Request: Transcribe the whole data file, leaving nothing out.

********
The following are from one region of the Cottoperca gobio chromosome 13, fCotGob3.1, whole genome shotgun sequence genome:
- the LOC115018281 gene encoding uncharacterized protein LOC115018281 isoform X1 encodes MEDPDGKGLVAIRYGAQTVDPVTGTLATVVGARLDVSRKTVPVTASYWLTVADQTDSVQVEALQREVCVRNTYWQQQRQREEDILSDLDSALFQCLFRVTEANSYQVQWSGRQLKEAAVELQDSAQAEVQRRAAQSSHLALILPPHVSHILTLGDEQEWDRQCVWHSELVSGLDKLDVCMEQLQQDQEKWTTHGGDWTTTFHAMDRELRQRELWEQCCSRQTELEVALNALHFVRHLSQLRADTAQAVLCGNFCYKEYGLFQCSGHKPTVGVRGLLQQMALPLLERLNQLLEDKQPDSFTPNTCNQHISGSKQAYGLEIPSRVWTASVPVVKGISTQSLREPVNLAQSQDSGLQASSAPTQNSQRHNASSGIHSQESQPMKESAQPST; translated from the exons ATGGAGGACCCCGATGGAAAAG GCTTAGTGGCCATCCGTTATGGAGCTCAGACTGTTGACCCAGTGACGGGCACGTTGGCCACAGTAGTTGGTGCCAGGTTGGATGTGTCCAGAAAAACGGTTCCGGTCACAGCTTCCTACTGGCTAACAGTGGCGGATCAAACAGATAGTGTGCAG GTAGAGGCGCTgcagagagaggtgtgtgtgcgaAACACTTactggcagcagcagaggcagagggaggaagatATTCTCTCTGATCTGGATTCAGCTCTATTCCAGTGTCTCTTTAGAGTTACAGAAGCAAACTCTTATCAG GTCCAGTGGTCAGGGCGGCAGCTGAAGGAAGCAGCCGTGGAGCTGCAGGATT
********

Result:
The following are from one region of the Cottoperca gobio chromosome 13, fCotGob3.1, whole genome shotgun sequence genome:
- the LOC115018281 gene encoding uncharacterized protein LOC115018281 isoform X1 encodes MEDPDGKGLVAIRYGAQTVDPVTGTLATVVGARLDVSRKTVPVTASYWLTVADQTDSVQVEALQREVCVRNTYWQQQRQREEDILSDLDSALFQCLFRVTEANSYQVQWSGRQLKEAAVELQDSAQAEVQRRAAQSSHLALILPPHVSHILTLGDEQEWDRQCVWHSELVSGLDKLDVCMEQLQQDQEKWTTHGGDWTTTFHAMDRELRQRELWEQCCSRQTELEVALNALHFVRHLSQLRADTAQAVLCGNFCYKEYGLFQCSGHKPTVGVRGLLQQMALPLLERLNQLLEDKQPDSFTPNTCNQHISGSKQAYGLEIPSRVWTASVPVVKGISTQSLREPVNLAQSQDSGLQASSAPTQNSQRHNASSGIHSQESQPMKESAQPST; translated from the exons ATGGAGGACCCCGATGGAAAAG GCTTAGTGGCCATCCGTTATGGAGCTCAGACTGTTGACCCAGTGACGGGCACGTTGGCCACAGTAGTTGGTGCCAGGTTGGATGTGTCCAGAAAAACGGTTCCGGTCACAGCTTCCTACTGGCTAACAGTGGCGGATCAAACAGATAGTGTGCAG GTAGAGGCGCTgcagagagaggtgtgtgtgcgaAACACTTactggcagcagcagaggcagagggaggaagatATTCTCTCTGATCTGGATTCAGCTCTATTCCAGTGTCTCTTTAGAGTTACAGAAGCAAACTCTTATCAG GTCCAGTGGTCAGGGCGGCAGCTGAAGGAAGCAGCCGTGGAGCTGCAGGATT